As a nature-minded kid I'd largely indulged my interests in frogs and bugs through intermittent reading, the occasional pet snake and a fondness for National Geographic magazine. Naturally, in university I lapped up specialized courses like entomology and vertebrate zoology. But while in school I'd found that I desperately wanted to do something outside the classroom as well — experience biology the way professionals did — to see if it was for me.
Around that time I came across a catalogue for an organization called Earthwatch, in which were detailed projects covering every kind of academic fieldwork — archaeological and paleontological digs, wildlife and ecological conservation — in every corner of the world. Because fieldwork always benefits from more eyes, more hands, or both, Earthwatch worked to supply volunteer manpower to these investigations for various periods of time. Projects were carefully vetted and Earthwatch was administered through a Boston college, making it possible to apply for academic credits from your own institution for any work you did. Perfect!
I volunteered on a sea-turtle conservation program in the Caribbean and spent a week under the tutelage of a University of Toronto professor in a Speedo, swimming with barracudas and hammerhead sharks (quite harmless, really), dodging fiery schools of tiny jellyfish while floating eye-to-ancient-eye with ornate Hawksbill turtles over inky reefs, making underwater notes as they flapped their way through languorous, sponge-grazing lives. We rescued boat-sized Green turtles tangled in fishermen's nets, and chased wild dogs away from the fresh eggs of oblivious Loggerhead turtles still in the act of laying. We conducted community outreach around the touchy issues of hunting turtles and their eggs. In between, the group I'd joined hiked, swam, explored, drank and got to know the local fishermen. One volunteer, a craggy U.S. navy vet named Billy whose specialty had been underwater demolition, regaled me with horrific diving tales that would have made Jacques Cousteau cringe. This was another dimension to the experience: the mix of personalities and why each had come.
At the time, it was the best thing I'd ever done, and over the years I'd wondered if Earthwatch was still around. It was, as I found out recently while perusing Vancouver-based Govoluntouring.com, a website connecting those willing to donate time, energy or expertise to projects in need around the globe. The easy-to-navigate website lists five main program types: Environment & Wildlife; Women's & Youth; Community Development; Teach & Coach Overseas; Learn Abroad. These comprise but one of several filters you can apply when you search for your perfect project/vacation. There's also Destination, Program Duration, Cost, Ideal Age, and Fitness Level. With approximately 1,400 projects across 80 countries available, 800 volunteers have been connected since the September 2011 launch. According to founder Aaron Smith, despite a rise in women's empowerment and community development projects that use new technology — e.g., building water filtration systems or bringing solar-power to off-grid communities so they don't have to run diesel generators — wildlife projects involving charismatic megafauna (pandas, dolphins, and, yes, sea turtles galore) currently account for eight of ten volunteers. Five minutes on the site and I found something that had always interested me in a place I'd always wanted to visit: the ticking climate-change time bomb at the edge of the Arctic.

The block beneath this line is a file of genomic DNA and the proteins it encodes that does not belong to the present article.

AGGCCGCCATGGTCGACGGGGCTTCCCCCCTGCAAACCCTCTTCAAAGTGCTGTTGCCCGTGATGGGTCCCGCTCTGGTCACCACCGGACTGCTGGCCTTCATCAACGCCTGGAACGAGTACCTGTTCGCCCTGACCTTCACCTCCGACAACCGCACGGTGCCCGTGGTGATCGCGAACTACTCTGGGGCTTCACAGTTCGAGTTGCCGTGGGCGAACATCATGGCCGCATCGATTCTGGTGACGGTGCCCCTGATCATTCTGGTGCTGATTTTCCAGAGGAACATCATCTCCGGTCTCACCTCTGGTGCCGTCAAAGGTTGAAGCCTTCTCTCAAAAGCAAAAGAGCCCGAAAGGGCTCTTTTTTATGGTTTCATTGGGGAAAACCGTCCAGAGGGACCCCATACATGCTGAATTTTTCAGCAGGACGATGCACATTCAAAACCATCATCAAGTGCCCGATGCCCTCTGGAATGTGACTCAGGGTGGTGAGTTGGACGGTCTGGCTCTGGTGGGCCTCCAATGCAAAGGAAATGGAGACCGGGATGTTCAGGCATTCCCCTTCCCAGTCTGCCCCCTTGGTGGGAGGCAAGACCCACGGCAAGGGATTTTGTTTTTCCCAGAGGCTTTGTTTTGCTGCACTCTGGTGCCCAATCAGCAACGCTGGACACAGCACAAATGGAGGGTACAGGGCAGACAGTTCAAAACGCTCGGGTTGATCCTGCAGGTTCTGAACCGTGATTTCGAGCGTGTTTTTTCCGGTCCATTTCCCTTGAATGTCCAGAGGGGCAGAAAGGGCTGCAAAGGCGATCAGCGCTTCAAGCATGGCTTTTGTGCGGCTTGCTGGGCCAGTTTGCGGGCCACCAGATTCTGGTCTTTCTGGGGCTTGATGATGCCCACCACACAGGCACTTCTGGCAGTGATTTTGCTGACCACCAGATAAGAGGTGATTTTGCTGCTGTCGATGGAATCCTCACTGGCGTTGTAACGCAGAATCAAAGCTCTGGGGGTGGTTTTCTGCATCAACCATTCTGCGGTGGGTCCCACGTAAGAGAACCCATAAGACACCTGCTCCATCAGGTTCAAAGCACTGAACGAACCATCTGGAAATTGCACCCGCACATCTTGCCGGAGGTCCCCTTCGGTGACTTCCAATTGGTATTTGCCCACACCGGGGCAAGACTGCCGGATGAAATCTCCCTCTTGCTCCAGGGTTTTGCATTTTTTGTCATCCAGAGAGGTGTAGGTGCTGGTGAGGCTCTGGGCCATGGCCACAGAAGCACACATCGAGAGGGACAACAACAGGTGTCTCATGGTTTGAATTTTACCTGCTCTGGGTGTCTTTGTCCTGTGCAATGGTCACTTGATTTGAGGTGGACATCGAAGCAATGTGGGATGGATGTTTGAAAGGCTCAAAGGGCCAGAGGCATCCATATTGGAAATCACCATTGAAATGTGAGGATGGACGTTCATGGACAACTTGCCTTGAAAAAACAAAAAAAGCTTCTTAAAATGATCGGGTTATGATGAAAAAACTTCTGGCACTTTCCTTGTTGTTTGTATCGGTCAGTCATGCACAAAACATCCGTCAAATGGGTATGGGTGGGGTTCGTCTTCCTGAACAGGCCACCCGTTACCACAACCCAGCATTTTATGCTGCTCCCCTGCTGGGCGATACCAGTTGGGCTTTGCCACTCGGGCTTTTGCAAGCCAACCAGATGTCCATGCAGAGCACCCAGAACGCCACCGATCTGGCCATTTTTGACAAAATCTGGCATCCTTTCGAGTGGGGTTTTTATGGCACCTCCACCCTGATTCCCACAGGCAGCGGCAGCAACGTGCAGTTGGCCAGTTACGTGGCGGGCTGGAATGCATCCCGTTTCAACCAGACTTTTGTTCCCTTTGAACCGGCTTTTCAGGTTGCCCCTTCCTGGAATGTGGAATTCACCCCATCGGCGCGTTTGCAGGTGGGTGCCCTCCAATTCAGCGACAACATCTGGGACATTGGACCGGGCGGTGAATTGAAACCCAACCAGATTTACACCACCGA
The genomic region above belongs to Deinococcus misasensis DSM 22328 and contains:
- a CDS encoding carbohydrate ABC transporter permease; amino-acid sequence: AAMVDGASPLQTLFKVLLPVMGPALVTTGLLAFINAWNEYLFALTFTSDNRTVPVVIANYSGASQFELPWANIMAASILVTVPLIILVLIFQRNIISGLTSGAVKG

Loss of polar ice, rising sea levels, severe weather and displaced animal populations are among the most visible portents of climate change, but other signals are more subtle. In fact, serious effects of global warming can be measured in the ground beneath our feet. Specifically at the edge of the Arctic, where 20 per cent of the world's carbon is locked up in a broad strip of permafrost running around the globe. As the permafrost thaws, carbon dioxide and methane — the most pernicious greenhouse gases — are released, dramatically increasing the rate of global warming. A tipping point that precipitates an exponential acceleration of warming will inevitably have devastating implications for the planet. What's currently happening to the permafrost in the Hudson's Bay Lowlands — representing the largest peat deposit in the world — will not only alter local ecosystems, but also the entire biosphere. The University of Alberta's Dr. Peter Kershaw has been monitoring ecosystem responses and gathering data on the potential impacts of this phenomenon for 15 years near Churchill, Manitoba.
Kershaw is a biogeographer, disturbance ecologist and periglacial geomorphologist (damn I miss those kind of titles) specializing in the impacts of anthropogenic disturbances (and this kind of jargon) on tundra and forest ecosystems in addition to the responses of permafrost landforms to climate change. Field studies here are labor-intensive, so govoluntouring.com (through Earthwatch, coincidentally) is helping provide the people power to collect large amounts of data in relatively small windows of time against a backdrop of bobbing belugas and prowling polar bears. What's not to like about that?
In May, everyone in Whistler is either on holiday or wondering why they aren't. But amidst the epic surf and cycling trips and belly-flopping all-inclusives, I think I've found a different kind of holiday. I'll let you know how it goes.
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